Macau has relaxed its border restrictions from travelers from Guangdong province, the city’s largest feeder market.
From June 2nd, visitors will be required to have had a negative NAT test within the past seven days rather than the 72-hour policy currently in place, according to the Novel Coronavirus Response & Coordination Center.
All other travel restrictions remain in place, the department said.
Although China and Macau are showing no signs of backing off their zero-Covid policy, the pandemic situation on the Mainland is improving.
Shanghai came out of a two-month lockdown on June 1st, although all residents will be required to be tested every 48 to 72 hours. This is a policy already in place for other major cities, including Beijing and Shenzhen.
“Post the Omicron outbreak, the Chinese government will likely take this approach to maintain the zero-COVID strategy,” Bernstein analysts wrote in a note. “Although the sustainability of the strategy is in question (due to the high cost and cumbersome process), it raised some hope that China may contain the future COVID outbreaks and Macau may benefit from a more normalized visitation like in 2021.”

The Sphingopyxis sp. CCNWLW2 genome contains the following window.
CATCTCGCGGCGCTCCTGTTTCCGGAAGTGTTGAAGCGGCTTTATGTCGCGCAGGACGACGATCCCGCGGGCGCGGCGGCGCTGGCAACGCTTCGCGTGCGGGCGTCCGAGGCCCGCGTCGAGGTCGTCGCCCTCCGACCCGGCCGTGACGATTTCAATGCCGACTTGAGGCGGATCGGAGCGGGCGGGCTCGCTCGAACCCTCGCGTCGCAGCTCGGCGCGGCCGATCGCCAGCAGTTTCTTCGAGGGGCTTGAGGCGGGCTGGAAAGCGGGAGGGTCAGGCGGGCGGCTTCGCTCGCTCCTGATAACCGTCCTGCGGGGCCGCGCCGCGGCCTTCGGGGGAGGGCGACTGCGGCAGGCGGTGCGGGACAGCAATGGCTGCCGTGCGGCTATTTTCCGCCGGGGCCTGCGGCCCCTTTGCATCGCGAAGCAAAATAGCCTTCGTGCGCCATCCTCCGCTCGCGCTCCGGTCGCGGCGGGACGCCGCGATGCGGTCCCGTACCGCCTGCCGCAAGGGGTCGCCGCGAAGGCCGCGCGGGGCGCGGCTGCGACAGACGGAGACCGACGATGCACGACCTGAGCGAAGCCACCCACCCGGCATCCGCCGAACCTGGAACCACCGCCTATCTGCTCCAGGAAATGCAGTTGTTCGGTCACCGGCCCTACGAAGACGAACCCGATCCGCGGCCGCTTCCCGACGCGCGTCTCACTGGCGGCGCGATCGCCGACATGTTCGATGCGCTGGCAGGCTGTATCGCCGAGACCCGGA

Analysts at J.P. Morgan said the opening is unlikely to lead to any meaningful pick-up in GGR in the near term.
“This is the first time since January that the Macau border policy is back to (relatively) more normal levels, hence we see it as a positive baby step towards the resumption of visitor flow.
That said, this is unlikely to drive a material recovery in GGR near-term, as overall sentiment among long-haul travelers (who should benefit more from longer testing validity) in China remains very, very low, due to Central government’s increased scrutiny on cross-border travel amidst the COVID resurgence.”